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Year : 2019  |  Volume : 67  |  Issue : 7  |  Page : 1219-1221

Commentary: Appraisal of histopathological correlations in Vogt-Koyanagi-Harada uveitis

Uveitis Services, Aravind Eye Hospital, Puducherry, India

Date of Web Publication25-Jun-2019

Correspondence Address:
Dr. Sivaraman Bala Murugan
Uveitis Services, Aravind Eye Hospital, Puducherry - 605 007
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Source of Support: None, Conflict of Interest: None

DOI: 10.4103/ijo.IJO_409_19

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How to cite this article:
Murugan SB. Commentary: Appraisal of histopathological correlations in Vogt-Koyanagi-Harada uveitis. Indian J Ophthalmol 2019;67:1219-21

How to cite this URL:
Murugan SB. Commentary: Appraisal of histopathological correlations in Vogt-Koyanagi-Harada uveitis. Indian J Ophthalmol [serial online] 2019 [cited 2021 Mar 2];67:1219-21. Available from: https://www.ijo.in/text.asp?2019/67/7/1219/261043

Vogt-Koyanagi-Harada (VKH) panuveitis or uveo-meningo-encephalititis is a multisystem disorder involving the trosinase peptide[1] as a target antigen from the lineages of melanocytes. Being a disease with spectrum, it is subdivided into four distinct stages of the disease as: (1) prodromal stage with neurologic symptoms only (headache, tinnitus, meningismus), (2) uveitis stage with exudative retinal detachment, vitritis, disk hyperemia, (3) chronic stage with retinal pigmentary changes, sunset glow fundus, Dalen--Fuchs (DF) nodules, Sugiura sign, and (4) chronic recurrent stage with predominately anterior uveitis and degenerative fundal changes.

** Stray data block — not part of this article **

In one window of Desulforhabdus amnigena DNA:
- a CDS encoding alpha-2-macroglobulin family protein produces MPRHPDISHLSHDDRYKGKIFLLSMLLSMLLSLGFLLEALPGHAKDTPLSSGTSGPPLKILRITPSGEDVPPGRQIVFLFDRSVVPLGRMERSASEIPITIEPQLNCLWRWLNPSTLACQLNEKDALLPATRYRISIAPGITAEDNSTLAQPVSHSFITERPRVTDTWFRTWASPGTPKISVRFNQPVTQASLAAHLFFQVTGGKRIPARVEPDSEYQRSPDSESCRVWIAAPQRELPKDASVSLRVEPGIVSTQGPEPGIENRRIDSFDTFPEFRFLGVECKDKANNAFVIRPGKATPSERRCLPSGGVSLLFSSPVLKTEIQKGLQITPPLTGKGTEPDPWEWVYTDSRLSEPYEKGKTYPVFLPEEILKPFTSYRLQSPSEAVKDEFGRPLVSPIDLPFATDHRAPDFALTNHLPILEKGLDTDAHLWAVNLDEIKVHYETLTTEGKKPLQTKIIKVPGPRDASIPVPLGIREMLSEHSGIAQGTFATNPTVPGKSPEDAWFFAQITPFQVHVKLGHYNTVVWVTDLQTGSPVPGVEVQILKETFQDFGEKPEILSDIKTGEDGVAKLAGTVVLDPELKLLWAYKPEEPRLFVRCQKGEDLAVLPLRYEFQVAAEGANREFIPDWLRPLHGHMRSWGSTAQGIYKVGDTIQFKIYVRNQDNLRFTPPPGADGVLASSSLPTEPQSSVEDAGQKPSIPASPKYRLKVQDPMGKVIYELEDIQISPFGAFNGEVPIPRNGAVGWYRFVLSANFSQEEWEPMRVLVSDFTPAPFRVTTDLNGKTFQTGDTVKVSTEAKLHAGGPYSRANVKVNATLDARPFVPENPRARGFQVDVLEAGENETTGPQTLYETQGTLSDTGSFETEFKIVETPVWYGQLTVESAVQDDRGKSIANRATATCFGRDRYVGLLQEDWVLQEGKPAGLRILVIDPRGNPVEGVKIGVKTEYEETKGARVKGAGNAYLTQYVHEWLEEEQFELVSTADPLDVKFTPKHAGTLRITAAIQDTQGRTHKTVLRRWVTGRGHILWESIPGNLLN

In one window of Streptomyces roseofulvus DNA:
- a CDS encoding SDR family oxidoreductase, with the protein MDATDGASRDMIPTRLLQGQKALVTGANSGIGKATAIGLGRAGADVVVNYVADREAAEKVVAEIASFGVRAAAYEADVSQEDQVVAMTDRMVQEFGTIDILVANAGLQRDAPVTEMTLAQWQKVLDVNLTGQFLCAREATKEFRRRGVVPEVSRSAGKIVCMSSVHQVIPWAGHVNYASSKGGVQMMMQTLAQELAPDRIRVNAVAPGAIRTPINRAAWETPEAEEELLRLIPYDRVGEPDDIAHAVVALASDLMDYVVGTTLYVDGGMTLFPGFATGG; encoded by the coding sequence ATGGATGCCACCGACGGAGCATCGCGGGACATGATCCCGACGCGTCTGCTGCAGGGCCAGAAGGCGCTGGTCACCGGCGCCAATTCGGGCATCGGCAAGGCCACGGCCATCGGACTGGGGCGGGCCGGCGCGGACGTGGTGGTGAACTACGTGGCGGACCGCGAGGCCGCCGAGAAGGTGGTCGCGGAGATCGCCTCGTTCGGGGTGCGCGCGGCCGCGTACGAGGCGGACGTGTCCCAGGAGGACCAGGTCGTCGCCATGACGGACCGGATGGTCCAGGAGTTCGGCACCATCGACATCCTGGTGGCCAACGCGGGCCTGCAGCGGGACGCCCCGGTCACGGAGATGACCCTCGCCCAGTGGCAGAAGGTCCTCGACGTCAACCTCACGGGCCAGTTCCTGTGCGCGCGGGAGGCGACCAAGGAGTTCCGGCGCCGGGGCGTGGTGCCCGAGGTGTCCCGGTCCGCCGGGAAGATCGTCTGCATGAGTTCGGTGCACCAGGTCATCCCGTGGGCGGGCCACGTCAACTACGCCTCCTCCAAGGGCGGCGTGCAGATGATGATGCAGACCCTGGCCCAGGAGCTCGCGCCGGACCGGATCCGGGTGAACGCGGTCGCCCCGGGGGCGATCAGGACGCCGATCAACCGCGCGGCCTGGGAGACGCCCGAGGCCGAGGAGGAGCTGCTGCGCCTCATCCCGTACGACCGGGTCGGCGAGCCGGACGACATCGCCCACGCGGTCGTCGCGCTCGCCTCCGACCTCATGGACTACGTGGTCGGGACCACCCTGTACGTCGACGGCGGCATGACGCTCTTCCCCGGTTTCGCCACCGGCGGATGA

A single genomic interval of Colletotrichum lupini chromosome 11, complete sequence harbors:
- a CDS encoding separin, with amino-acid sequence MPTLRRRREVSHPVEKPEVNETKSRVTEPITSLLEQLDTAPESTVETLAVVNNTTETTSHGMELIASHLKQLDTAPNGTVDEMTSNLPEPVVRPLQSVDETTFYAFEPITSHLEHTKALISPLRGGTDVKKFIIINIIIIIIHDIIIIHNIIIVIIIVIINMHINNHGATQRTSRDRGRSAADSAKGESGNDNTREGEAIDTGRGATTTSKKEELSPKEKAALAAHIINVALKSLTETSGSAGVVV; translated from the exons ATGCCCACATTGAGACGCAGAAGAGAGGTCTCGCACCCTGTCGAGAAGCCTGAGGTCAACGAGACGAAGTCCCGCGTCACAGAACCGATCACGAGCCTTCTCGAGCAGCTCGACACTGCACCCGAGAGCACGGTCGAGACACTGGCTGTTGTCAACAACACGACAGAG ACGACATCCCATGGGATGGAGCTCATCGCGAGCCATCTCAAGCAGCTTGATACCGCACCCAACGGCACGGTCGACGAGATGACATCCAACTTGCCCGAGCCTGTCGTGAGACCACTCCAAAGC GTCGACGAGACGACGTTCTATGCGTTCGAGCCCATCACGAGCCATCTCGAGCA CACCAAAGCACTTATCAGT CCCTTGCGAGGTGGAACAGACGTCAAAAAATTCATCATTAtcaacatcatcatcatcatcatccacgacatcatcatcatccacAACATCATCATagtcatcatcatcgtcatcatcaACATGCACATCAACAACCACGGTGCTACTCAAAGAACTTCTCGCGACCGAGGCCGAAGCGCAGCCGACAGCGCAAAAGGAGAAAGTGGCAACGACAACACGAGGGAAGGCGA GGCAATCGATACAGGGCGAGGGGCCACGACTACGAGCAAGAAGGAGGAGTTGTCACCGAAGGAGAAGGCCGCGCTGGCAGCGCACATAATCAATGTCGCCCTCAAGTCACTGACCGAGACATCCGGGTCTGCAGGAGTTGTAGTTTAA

In the earlier era, choriocapillaries were considered to be spared in sympathetic ophthalmia (SO) but involved in VKH.[2] But this concept is challenged and the current understanding is that the histopathology (HP) of VKH and SO is virtually identical, except the history of trauma.

Fundamentally, all the uveal granulomatous conditions are divided into three morphological subtypes as: (1) zonal granulomatous (seen in tuberculosis, fungal, few rheumatoid arthritis, and phacoanaphylactic endophthalmitis), (2) sarcoidal granulomatous, (3) diffuse granulomatous. Classically, VKH and SO belong to the third subgroup of diffuse granulomatous type without necrosis and spares the choriocapillaries. The uniqueness of VKH is that its HP changes with the stages of the VKH disease mentioned above. In the chronic stage, HP is a nongranulomatous uveitis (infiltration by lymphocytes, plasma cells, absence of epithelioid histiocytes). But in the acute and chronic recurrent phase, it is a granulomatous uveitis with involvement of choriocapillaries.[3]